While scores of athletes already have personal charities, and are committed to serving and donating to their communities, this crisis has inspired more action than ever. For example, NBA stars Kevin Love, Zion Williamson, Giannis Antetokoumpo, and others, have committed to donating money so that employees who work at sports arenas across the country will still be paid despite having been laid off.
Athletes have also been active on social media, warning people of the dangers of the coronavirus and using their platform to encourage social distancing. Stephen Curry, point guard for the Golden State Warriors, even sat down (virtually) with Anthony Fauci, the nation’s leading expert on the coronavirus, and director of the National Institute of Allergy and Infectious Diseases, for a live Q&A session. Their discussion of how to stay safe during the pandemic was viewed by over 50,000 people on Instagram Live.
These examples are just a small taste of the very important work that athletes are doing to use their platforms for good during these challenging times. As many become known for their good deeds, it is possible that this cycle of kindness and activism outlasts the lifespan of COVID-19.
Adjusting to Change
All in all, it is clear that the coronavirus will leave our nation and world different than it was before. Depending on the further devastation it causes, these changes may be small or wide-reaching. There is no way to tell until we are at the end of this journey.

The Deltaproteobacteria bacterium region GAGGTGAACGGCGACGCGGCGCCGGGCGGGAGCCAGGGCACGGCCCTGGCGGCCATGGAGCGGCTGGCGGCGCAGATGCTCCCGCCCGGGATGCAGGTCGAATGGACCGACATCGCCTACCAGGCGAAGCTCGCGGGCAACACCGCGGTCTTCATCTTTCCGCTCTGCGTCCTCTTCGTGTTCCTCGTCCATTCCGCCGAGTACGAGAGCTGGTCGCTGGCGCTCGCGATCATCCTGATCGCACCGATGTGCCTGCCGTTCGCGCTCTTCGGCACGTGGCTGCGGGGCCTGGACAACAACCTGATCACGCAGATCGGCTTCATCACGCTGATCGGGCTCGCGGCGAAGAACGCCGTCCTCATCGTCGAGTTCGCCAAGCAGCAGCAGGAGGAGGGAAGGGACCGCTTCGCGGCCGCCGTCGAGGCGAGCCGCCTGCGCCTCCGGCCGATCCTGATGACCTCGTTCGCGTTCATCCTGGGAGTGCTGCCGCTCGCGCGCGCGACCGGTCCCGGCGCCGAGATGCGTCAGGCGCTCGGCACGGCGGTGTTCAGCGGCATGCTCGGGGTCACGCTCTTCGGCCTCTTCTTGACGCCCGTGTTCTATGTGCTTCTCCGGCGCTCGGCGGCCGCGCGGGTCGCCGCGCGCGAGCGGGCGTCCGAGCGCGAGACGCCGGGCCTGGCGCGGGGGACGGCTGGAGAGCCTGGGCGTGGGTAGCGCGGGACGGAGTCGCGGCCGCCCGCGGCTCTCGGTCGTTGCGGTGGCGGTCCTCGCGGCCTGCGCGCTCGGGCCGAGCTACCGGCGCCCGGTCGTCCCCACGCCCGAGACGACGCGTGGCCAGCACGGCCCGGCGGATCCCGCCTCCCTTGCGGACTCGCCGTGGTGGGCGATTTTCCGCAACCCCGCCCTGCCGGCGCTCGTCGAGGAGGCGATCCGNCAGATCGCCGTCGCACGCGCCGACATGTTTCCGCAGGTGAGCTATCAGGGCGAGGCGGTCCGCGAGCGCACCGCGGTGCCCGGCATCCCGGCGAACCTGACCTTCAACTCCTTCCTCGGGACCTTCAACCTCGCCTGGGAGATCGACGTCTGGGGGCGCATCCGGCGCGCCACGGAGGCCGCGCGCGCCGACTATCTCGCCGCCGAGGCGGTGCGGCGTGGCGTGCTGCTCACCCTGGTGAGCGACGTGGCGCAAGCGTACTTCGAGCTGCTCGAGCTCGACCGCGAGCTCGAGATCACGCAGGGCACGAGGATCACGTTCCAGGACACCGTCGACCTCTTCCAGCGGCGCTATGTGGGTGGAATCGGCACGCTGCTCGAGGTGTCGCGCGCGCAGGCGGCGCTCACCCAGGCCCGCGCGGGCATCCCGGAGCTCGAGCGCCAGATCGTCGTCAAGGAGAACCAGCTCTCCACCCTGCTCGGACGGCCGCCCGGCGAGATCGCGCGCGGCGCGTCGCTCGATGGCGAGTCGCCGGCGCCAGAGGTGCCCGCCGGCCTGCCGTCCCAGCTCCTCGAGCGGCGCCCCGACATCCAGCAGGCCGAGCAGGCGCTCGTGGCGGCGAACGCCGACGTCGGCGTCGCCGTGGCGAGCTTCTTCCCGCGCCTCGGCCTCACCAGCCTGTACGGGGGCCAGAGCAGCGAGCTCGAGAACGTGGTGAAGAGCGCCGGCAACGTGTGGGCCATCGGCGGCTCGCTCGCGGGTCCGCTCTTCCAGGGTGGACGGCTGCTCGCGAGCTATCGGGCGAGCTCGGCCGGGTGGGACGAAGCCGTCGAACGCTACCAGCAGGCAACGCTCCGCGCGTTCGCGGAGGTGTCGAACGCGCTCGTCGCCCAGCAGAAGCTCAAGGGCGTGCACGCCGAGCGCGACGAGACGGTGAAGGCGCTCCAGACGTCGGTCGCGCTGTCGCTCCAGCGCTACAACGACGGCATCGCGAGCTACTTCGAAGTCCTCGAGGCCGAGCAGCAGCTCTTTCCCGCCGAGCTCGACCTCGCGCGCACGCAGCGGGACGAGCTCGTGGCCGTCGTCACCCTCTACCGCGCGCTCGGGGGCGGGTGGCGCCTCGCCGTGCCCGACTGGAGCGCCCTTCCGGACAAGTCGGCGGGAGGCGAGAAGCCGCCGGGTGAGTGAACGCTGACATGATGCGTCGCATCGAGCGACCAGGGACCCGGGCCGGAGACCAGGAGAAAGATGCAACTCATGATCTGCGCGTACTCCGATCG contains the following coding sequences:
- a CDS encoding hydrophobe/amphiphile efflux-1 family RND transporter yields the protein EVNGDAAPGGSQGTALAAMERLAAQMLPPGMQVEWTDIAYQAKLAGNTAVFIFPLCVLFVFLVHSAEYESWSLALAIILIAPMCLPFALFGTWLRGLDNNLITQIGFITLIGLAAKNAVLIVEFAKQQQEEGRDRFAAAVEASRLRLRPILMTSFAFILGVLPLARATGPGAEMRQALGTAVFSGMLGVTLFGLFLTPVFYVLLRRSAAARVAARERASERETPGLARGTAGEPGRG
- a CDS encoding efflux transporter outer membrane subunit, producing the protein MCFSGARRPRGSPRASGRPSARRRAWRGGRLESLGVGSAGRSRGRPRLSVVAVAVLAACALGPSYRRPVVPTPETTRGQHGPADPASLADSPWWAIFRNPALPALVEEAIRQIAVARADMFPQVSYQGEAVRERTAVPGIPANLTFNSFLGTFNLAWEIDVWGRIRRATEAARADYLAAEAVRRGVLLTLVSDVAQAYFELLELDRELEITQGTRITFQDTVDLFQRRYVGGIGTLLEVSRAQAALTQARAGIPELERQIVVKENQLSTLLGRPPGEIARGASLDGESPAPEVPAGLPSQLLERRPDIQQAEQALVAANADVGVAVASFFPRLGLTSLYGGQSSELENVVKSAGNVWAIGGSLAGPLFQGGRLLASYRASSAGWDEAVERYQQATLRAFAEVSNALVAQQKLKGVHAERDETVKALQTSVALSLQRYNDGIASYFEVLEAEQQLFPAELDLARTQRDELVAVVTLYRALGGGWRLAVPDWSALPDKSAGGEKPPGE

During the last few months, our world has been plunged into crisis, and we have seen the way of life of billions of people change in an instant. One of those changes—admittedly a comparatively inconsequential one—has been to sport.
Throughout history, the ways sports have been played, watched, and organized has undergone radical change. What seems normal today was not even imaginable 50 years ago. And so, while sports have been forced to take a break during this tragic time, I believe their future is still in good hands.
From the sports officials committed to being flexible and bringing sports back as soon as safely possible, to the athletes who are giving of themselves to support others during this trying moment in our history, men and women in sports leadership have the power to guide us into uncertain times.
It is a real possibility that sports may look significantly different whenever they begin to return. Maybe you’ll be watching a sport during a different time of the year than you ever have. Or maybe you’ll have become more interested in the work Steph Curry does in his community than he does on the court. Who knows, maybe masks will even become a permanent part of a sports uniform.
Either way, sports will still be there to greet you at the end of a long day. Friends and family will still gather to watch the game, even if we have to sit a little further apart. Because sports have the power to bring out the best in us. The story of sport is the story of human grit and determination; it’s about the spirit of being knocked down and getting back up again. And no matter what happens next, I’m convinced—now more than ever—that’s not going anywhere.